Transport and Driving

Transport and Driving in Spain

One of the biggest countries in Europe, the system of transport in Spain is comprehensive enough to give expats a variety of options for getting around.

Functioning as a gateway between Europe, Africa and the Americas, it has an extensive network of ports, airports, road and rail networks to facilitate the demands of its position.

While it is possible to get by without a car, many expats prefer driving in Spain for the freedom to explore that a personal vehicle affords them.

Public transport in Spain

The system of public transportation in Spain is well organised and comprehensive, enabling residents to travel effectively both within and between its cities.

The national railway network is one of the most popular ways for travelling between different regions, although expats can also make use of buses and airplanes, or take to the picturesque Spanish roads themselves.

Trains

The Spanish railway network is mostly operated by La Red de los Ferrocarriles Españoles (RENFE) and, especially in larger cities, is often integrated with regional and urban networks.
The high speed train network in Spain is known as AVE and travels between its largest cities. Centred in Madrid, it fans out to Barcelona, Seville, Cordoba and Zaragoza, and allows for travel to France.

While not the cheapest way of travelling in Spain, with speeds of up to 192 miles per hour (310km/h), it is one of the fastest and most convenient ways of getting around.

There are also regional train services in certain parts of Spain, such as theFerrocarrils Generalitat de Catalunya (FGC) which operates in north eastern Spain.

Numerous cities have light rail or subway systems, while the metro system in Madrid is said to be one of the best in the world.

Tram networks also operate in several Spanish cities, including Barcelona, Zaragoza and Seville.

Buses

There are extensive public bus networks in Spain’s larger urban areas, as well as a variety of options for inter-city travel.
Bus tickets can be bought online from Movelia, a website supported by the Spanish Ministry of Development. The site allows users to choose between and buy tickets from more than 20 transport companies which operate on countless routes in the country.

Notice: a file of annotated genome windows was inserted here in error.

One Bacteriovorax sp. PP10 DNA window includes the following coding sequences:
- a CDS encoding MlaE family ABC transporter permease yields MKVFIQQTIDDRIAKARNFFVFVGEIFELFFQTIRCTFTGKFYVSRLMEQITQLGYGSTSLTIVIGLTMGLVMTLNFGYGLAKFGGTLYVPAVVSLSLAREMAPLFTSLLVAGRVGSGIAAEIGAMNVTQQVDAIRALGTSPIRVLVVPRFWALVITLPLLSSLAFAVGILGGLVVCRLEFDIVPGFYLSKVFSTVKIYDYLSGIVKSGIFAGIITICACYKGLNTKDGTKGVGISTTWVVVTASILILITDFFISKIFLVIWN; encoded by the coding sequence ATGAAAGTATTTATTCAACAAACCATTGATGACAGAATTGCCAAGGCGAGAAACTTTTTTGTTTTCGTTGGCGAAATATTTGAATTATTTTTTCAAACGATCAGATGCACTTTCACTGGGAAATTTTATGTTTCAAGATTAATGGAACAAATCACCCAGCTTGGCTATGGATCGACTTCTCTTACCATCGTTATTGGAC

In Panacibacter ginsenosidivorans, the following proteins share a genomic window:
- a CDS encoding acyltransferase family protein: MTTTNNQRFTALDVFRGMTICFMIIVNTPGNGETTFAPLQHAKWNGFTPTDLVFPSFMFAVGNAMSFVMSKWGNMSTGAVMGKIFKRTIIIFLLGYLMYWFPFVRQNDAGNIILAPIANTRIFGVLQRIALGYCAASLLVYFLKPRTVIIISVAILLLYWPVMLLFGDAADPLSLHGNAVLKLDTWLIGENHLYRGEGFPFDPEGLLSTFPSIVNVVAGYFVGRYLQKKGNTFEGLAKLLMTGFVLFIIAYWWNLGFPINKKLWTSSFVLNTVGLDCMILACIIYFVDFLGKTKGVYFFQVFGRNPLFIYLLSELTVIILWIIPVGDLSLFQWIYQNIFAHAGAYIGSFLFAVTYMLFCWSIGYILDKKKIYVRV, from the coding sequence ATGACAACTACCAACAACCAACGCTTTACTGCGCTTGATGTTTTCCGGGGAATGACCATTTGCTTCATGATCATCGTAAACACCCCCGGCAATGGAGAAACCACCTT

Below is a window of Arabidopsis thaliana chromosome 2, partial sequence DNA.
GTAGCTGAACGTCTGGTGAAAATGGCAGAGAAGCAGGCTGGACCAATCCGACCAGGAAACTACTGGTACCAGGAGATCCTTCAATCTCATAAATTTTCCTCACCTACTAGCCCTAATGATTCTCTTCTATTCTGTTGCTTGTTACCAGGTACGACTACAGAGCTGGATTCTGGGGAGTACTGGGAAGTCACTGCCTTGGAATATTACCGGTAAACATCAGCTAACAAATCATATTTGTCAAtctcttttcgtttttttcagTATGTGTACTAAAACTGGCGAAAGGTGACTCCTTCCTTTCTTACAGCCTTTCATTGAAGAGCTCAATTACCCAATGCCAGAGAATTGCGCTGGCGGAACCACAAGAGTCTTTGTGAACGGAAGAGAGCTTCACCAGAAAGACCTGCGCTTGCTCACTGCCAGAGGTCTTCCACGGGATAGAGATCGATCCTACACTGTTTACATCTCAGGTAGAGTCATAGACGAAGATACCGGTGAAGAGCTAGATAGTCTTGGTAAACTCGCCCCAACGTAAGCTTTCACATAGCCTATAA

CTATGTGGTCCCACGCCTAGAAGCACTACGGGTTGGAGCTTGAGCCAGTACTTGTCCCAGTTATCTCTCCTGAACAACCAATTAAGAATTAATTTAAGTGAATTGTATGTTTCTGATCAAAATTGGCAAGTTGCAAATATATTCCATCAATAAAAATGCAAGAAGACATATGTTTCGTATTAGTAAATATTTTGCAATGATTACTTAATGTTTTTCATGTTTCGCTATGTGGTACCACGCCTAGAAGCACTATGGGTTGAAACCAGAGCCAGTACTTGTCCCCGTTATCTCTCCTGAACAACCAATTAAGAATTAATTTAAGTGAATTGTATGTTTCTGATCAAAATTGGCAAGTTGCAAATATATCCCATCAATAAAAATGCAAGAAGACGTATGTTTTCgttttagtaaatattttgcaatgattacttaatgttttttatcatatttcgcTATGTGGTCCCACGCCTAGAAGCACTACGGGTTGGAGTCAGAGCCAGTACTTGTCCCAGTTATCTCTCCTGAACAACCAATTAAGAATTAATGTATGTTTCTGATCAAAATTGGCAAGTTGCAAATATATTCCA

Taxis

Taxis in Spain are widely available, especially in the cities. While they are generally reasonably priced and drivers deliver a good level of service, non-Spanish speakers might be mistaken for tourists and overcharged.
It is always a good idea for expats to have an idea of where they are going, ensure that their driver has switched on the meter, or agree on a price upfront.

Driving in Spain

Spanish drivers are not necessarily known for following road laws. Nonetheless, expats would do well to follow traffic regulations in Spain until they have some first experience of driving in the country.

Impatient drivers should, however, be warned that new legislation in 2014 introduced steep fines for offences such speeding and drinking under the influence.

There are several laws that may be different from what expats might be used to. Cars in Spain drive on the right hand side of the road. Expat drivers should also note that people are required to flash their vehicle’s lights before overtaking the car in front of them.

Non-Spanish speaking expats may have a little trouble getting around in Spain, given that signs are usually in Spanish or Catalan, depending on the region.

Parking in larger cities can often be a frustrating experience owing to high congestion and limited spaces.

Cycling in Spain

Some cities in Spain are more bicycle-friendly than others. Seville and Barcelona are especially known for having good infrastructure, such as dedicated cycling lanes, bike hire and storage facilities; although cyclists are still encouraged to be cautious.

Travelling around Spain by bicycle is a popular holiday activity, especially in the summer months. Expats should, however, be prepared for steep gradients in some of the country’s mountainous regions

Domestic flights in Spain

The three busiest airports in Spain by some distance are situated in Madrid, Barcelona and Mallorca, handling around 100 million passengers a year between the three of them.

There are, however, dozens of airports across the country, making it easy for expats to travel throughout the Spanish mainland.

Expats wanting to travel through Spain quickly at a lower price than high speed rail are able to compare the domestic flight prices of different carriers. The largest airlines in Spain include Iberia, Air Europa and Vueling Airlines, in addition to several others.

Published expatarrivals.com

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